The cadence of a Fortnite game is that nothing is happening and then, very suddenly, everything is happening. The game has three main modes: solo (every player for themselves), duos (teams of two), and squads (teams of three or four), but there are consistently around 100 players in every session.
Even when kids aren’t playing Fortnite, they’re talking about Fortnite or finding ways to profit from it.
Video games pioneered the dopamine-rush cycle. Using bright graphics and sound effects to make players feel continual accomplishment, arcade games were honed to make players feel like they needed to feed in just one more quarter over and over again — slot machines that kept people entranced without ever having to pay out. The addictive core of video-gaming never went away, even as games became more complicated: Every win, every high score, every 100 percent completion, every secret and Easter egg was a chance for a little rush of accomplishment and satisfaction.
And then mobile products learned to do the same thing. Give people goals, reward them with flashes of color, and you could entrance them into something resembling addiction. This was called, tellingly and unsurprisingly, “gamification”: Treat every app and every activity as a video game, with scores, prizes, and leaderboards. Snapchat rewarded users who talked every day with “streaks”; the exercise app Strava allowed you to compete with other joggers and earn badges; Foursquare turned the entire world into a game of king of the hill.
The process has come full circle. Fortnite is a gamified video game.
To me “simulation” means some scenario that can be rapidly run again and again, with the user/player tweaking variables and seeing what happens. If it’s “fun” there is more of an intersection with games. If not so fun, it might be considered by most more of a model. Computers can and do help with the iteration process because they can reset to T=0 much quicker than human players. Although “role play” is also a kind of simulation.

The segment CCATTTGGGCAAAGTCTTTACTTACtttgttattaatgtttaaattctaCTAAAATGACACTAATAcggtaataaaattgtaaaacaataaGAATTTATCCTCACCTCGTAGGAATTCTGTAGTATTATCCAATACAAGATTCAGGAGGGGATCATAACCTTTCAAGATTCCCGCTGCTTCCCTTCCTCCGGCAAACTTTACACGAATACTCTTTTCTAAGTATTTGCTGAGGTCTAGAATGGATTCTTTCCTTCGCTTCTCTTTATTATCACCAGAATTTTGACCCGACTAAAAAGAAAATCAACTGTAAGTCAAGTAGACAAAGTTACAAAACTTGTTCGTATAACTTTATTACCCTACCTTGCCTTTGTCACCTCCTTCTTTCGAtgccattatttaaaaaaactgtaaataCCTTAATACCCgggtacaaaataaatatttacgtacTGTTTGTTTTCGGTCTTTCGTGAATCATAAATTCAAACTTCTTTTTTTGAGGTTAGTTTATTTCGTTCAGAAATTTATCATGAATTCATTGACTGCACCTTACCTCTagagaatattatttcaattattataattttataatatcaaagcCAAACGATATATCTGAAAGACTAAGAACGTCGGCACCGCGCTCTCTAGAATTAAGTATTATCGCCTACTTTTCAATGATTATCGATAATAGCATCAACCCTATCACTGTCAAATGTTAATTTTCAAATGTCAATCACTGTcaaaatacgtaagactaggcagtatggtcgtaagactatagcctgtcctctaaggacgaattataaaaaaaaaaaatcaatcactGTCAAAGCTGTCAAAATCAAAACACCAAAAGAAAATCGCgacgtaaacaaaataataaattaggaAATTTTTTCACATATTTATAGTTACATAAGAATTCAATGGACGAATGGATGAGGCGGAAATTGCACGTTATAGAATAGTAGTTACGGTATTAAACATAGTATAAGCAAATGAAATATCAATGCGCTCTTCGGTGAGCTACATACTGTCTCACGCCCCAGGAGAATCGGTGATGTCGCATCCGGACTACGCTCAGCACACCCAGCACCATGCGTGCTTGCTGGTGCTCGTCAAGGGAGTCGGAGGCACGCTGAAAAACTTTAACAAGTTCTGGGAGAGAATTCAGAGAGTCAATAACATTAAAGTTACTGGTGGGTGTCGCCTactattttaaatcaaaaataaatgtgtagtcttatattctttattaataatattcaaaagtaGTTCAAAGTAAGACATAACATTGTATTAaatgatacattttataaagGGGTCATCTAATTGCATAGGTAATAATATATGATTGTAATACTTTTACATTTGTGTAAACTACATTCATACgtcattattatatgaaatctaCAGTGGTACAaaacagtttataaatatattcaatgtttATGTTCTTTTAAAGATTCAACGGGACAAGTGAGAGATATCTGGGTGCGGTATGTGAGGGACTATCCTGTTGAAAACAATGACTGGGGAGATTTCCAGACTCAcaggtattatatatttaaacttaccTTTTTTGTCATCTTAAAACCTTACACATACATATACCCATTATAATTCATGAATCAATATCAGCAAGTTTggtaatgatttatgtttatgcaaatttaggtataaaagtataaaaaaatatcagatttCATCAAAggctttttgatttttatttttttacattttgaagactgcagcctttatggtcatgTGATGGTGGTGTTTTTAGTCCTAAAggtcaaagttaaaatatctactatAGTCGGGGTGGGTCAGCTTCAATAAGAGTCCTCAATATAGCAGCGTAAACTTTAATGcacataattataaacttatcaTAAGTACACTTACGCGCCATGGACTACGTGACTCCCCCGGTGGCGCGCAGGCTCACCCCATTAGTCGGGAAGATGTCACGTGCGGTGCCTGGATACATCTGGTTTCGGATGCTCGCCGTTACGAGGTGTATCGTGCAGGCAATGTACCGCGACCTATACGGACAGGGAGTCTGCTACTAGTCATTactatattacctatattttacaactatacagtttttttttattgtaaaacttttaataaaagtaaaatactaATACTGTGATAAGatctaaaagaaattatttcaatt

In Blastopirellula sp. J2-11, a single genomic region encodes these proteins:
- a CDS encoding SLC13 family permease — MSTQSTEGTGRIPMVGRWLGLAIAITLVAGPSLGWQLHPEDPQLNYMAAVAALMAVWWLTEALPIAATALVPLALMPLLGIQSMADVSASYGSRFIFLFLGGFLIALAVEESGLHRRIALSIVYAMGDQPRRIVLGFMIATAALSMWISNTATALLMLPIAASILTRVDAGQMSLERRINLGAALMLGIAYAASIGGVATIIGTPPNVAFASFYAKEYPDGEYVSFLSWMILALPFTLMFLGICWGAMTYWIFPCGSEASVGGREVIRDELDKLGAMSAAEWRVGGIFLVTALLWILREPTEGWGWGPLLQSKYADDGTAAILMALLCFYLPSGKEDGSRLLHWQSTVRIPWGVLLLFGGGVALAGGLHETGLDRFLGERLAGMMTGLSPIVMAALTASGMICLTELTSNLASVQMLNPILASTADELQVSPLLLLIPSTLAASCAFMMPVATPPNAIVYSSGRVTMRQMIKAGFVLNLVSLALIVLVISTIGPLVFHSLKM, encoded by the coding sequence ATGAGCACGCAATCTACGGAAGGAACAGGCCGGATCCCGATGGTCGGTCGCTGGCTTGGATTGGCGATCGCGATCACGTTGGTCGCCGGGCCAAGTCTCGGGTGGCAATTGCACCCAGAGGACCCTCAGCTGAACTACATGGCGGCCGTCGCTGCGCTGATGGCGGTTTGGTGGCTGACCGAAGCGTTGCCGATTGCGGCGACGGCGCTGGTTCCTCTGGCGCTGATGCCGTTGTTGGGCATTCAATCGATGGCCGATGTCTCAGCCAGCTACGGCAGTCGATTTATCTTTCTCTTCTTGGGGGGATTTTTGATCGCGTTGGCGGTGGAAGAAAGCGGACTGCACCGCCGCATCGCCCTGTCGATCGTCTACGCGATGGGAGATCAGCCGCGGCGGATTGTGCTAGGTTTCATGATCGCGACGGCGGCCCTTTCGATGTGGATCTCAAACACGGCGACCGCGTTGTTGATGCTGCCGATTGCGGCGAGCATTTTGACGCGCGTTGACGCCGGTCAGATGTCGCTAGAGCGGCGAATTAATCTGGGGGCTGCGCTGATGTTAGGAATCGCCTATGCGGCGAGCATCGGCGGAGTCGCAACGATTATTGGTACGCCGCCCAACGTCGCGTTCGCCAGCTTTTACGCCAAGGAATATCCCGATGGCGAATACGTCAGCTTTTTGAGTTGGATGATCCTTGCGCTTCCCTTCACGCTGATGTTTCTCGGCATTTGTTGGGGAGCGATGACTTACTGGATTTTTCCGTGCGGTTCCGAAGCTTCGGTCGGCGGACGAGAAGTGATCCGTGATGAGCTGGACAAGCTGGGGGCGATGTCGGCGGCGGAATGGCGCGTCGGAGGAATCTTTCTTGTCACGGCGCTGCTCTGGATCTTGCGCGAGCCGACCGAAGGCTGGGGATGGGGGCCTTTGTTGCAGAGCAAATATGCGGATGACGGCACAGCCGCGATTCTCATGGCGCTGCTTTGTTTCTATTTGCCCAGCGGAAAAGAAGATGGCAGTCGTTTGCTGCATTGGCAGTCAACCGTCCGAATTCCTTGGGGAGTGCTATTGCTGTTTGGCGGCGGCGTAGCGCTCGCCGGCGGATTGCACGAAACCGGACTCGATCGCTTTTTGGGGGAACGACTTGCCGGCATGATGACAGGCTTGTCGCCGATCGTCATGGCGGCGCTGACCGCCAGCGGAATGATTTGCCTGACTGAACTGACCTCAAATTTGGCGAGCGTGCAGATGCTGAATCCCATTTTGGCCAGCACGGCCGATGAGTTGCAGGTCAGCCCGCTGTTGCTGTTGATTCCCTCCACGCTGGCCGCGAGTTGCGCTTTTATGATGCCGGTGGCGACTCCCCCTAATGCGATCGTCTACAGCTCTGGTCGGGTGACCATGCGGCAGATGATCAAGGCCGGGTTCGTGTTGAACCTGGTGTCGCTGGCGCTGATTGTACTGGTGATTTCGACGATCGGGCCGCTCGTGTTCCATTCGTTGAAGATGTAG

Facebook group the Tribe:
Minecraft in education.
John Gould with Drexel: he is going now after the school boards about games in education
Noreen Barajas Horizon Project Director, Educause
AI book integrated in junior high Seattle Michelle Zimmerman, article in Forbes,
Keven Diel Lockhead expert on AI, military
gaming as a way to bypassing the metacognitive (thinking about thinking). Without teaching about learning. Number of libraries Nebraska State: games are developed by libraries.
Tobee Soultie gaming industry. National Intelligence Agency for first response and refurbished for teachers and bullying.
Jumping onboard to a new industry trend with insufficient planning can result in your initiative failing to achieve its objective and, in the worst case, even hinder the learning process. So which hot topics should you treat with care?
1. Virtual Reality, or VR
Ultimately, the key question to consider when adopting anything new is whether it will help you achieve the desired outcome. VR shouldn’t be incorporated into learning just because it’s a common buzzword. Before you decide to give it a go, consider how it’s going to help your learner, and whether it’s truly the most effective or efficient way to meet the learning goal.
considering introducing an interactive element to your learning, don’t let this deter you—just ensure that it’s relevant to the content and will aid the learning process.
3. Artificial Intelligence, or AI
If you are confident that a trend is going to yield better results for your learners, the ROI you see may well justify the upfront resources it requires.
Again, it all comes down to whether a trend is going to deliver in terms of achieving an objective.
The theory behind microlearning makes a lot of sense: organizing content into sections so that learning can fit easily with modern day attention spans and learners’ busy lifestyles is not a bad thing. The worry is that the buzzword, ‘microlearning’, has grown legs of its own, meaning the industry is losing sight of its’ founding principles.